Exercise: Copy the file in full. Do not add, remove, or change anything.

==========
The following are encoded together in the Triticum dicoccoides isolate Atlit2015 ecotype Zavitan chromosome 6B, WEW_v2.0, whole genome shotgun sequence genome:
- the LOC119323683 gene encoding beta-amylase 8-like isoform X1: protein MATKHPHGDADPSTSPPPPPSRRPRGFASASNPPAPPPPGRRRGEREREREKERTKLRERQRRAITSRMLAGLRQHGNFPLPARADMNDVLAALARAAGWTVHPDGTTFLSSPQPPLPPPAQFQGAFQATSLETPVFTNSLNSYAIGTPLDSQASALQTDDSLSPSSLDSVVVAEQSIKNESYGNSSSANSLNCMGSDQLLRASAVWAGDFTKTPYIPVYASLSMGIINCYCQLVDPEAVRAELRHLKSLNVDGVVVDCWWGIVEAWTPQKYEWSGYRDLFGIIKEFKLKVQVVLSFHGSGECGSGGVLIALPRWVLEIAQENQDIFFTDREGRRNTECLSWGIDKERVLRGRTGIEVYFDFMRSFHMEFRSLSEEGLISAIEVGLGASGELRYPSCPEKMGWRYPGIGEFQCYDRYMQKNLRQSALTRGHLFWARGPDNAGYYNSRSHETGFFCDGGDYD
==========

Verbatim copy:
The following are encoded together in the Triticum dicoccoides isolate Atlit2015 ecotype Zavitan chromosome 6B, WEW_v2.0, whole genome shotgun sequence genome:
- the LOC119323683 gene encoding beta-amylase 8-like isoform X1: protein MATKHPHGDADPSTSPPPPPSRRPRGFASASNPPAPPPPGRRRGEREREREKERTKLRERQRRAITSRMLAGLRQHGNFPLPARADMNDVLAALARAAGWTVHPDGTTFLSSPQPPLPPPAQFQGAFQATSLETPVFTNSLNSYAIGTPLDSQASALQTDDSLSPSSLDSVVVAEQSIKNESYGNSSSANSLNCMGSDQLLRASAVWAGDFTKTPYIPVYASLSMGIINCYCQLVDPEAVRAELRHLKSLNVDGVVVDCWWGIVEAWTPQKYEWSGYRDLFGIIKEFKLKVQVVLSFHGSGECGSGGVLIALPRWVLEIAQENQDIFFTDREGRRNTECLSWGIDKERVLRGRTGIEVYFDFMRSFHMEFRSLSEEGLISAIEVGLGASGELRYPSCPEKMGWRYPGIGEFQCYDRYMQKNLRQSALTRGHLFWARGPDNAGYYNSRSHETGFFCDGGDYD